Watchdog Spotlights Ethics Woes at DOI as Senior Nominee’s Committee Vote Once Again Delayed

Watchdog Spotlights Ethics Woes at DOI as Senior Nominee’s Committee Vote Once Again Delayed

  • November 17, 2021

Senator Murkowski confronted Laura Daniel-Davis at hearing over “inappropriate” behavior by political appointees

In the wake of news reports indicating the vote on a Department of the Interior (DOI) nominee was postponed for the second time in two weeks, Protect the Public’s Trust highlighted a series of possible ethics issues plaguing the Department recently. Senate Energy Committee leadership moved the vote back after it was clear an insufficient number of Senators were present at the meeting who supported the confirmation of Laura Daniel-Davis for Assistant Secretary for Land and Minerals.
Ms. Daniel-Davis experienced a rocky confirmation hearing, with Alaska Senator Lisa Murkowski expressing her “frustration” and “real anger” over reports of “inappropriate” behavior by Interior staff. Senator Murkowski’s heated questioning occurred in response to evidence that political appointees had been inappropriately engaging with special interests, including former employers, during tribal consultation.
The incident discussed by Sen. Murkowski represents just one of a number of potential ethics issues at Interior during Secretary Haaland’s tenure. Last week, PPT sent a letter to DOI Solicitor Robert Anderson, the chief ethics official at the Department, detailing a series of possible ethics violations, including one that is the subject of an Inspector General investigation. The senior official involved in that incident, Deputy Director of Policy and Programs at the Bureau of Land Management Nada Culver, also participated in the tribal consultation. Her presence in a consultation dealing with matters at issue in the IG investigation could create even further ethics issues for the Department.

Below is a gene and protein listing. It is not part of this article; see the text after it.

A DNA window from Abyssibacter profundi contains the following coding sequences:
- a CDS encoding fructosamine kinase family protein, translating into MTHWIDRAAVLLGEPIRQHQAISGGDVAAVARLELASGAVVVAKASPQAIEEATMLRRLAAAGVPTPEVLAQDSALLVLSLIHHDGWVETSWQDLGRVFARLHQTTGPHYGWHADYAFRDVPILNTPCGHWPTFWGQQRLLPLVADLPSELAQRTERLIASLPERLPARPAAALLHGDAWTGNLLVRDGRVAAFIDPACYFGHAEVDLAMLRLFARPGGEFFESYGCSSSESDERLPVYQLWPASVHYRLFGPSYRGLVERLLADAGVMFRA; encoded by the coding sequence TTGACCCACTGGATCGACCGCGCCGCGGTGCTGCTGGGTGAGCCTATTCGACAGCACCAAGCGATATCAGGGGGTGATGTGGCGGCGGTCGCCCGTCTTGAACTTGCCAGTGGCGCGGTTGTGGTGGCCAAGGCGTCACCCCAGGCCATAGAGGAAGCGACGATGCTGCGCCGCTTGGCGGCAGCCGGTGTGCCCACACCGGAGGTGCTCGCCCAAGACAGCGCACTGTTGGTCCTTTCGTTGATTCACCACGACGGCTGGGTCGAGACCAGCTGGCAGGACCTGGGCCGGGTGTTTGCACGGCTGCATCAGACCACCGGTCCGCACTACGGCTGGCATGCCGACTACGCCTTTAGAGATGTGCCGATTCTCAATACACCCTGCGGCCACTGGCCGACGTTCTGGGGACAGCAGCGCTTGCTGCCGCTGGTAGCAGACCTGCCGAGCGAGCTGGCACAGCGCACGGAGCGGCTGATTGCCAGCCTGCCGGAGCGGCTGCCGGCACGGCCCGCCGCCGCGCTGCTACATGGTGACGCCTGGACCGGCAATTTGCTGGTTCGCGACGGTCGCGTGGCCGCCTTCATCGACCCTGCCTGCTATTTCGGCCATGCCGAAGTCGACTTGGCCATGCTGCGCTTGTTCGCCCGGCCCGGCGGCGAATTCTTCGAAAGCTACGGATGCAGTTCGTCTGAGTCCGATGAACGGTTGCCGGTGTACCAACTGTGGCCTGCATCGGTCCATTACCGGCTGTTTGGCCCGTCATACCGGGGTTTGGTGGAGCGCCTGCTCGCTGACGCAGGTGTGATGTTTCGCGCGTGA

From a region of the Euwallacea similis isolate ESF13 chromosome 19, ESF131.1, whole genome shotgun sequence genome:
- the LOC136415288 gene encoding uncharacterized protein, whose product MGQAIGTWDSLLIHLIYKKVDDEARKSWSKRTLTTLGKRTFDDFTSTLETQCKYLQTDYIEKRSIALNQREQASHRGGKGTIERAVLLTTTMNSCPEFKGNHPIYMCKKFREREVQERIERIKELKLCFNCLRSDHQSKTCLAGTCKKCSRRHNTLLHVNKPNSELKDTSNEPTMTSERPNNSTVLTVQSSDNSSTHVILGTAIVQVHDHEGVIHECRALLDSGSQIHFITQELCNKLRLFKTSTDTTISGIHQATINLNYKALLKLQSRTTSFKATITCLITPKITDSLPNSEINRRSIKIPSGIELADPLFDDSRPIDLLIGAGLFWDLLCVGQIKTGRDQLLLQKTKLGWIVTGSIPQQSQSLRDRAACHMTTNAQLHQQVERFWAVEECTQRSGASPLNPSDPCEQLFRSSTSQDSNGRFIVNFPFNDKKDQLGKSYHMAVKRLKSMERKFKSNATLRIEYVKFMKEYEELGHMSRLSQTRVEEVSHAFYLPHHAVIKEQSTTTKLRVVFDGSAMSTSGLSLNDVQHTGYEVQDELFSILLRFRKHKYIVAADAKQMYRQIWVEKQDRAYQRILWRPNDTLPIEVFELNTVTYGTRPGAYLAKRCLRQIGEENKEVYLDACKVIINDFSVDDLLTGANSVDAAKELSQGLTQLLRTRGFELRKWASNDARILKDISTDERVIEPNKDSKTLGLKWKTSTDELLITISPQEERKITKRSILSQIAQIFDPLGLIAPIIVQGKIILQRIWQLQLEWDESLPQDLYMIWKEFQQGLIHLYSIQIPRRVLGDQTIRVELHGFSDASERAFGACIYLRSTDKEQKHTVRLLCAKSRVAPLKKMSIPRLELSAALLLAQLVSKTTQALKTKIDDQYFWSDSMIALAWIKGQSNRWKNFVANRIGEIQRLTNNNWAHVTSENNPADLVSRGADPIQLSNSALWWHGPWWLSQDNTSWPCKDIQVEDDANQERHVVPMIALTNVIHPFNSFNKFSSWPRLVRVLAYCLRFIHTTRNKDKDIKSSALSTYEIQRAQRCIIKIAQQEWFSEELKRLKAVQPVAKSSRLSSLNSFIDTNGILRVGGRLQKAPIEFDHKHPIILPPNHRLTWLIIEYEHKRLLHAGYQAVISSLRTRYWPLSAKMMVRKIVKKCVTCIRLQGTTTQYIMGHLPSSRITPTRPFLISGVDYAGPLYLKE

“At a time when the American public’s trust in government is at an all-time low, the Department of the Interior is not living up to the Administration’s claim to be the most ethical in history,” said Michael Chamberlain, Director of Protect the Public’s Trust. “We at PPT will continue to restore the public’s trust by shining a light on these and other possible incidents of misconduct.”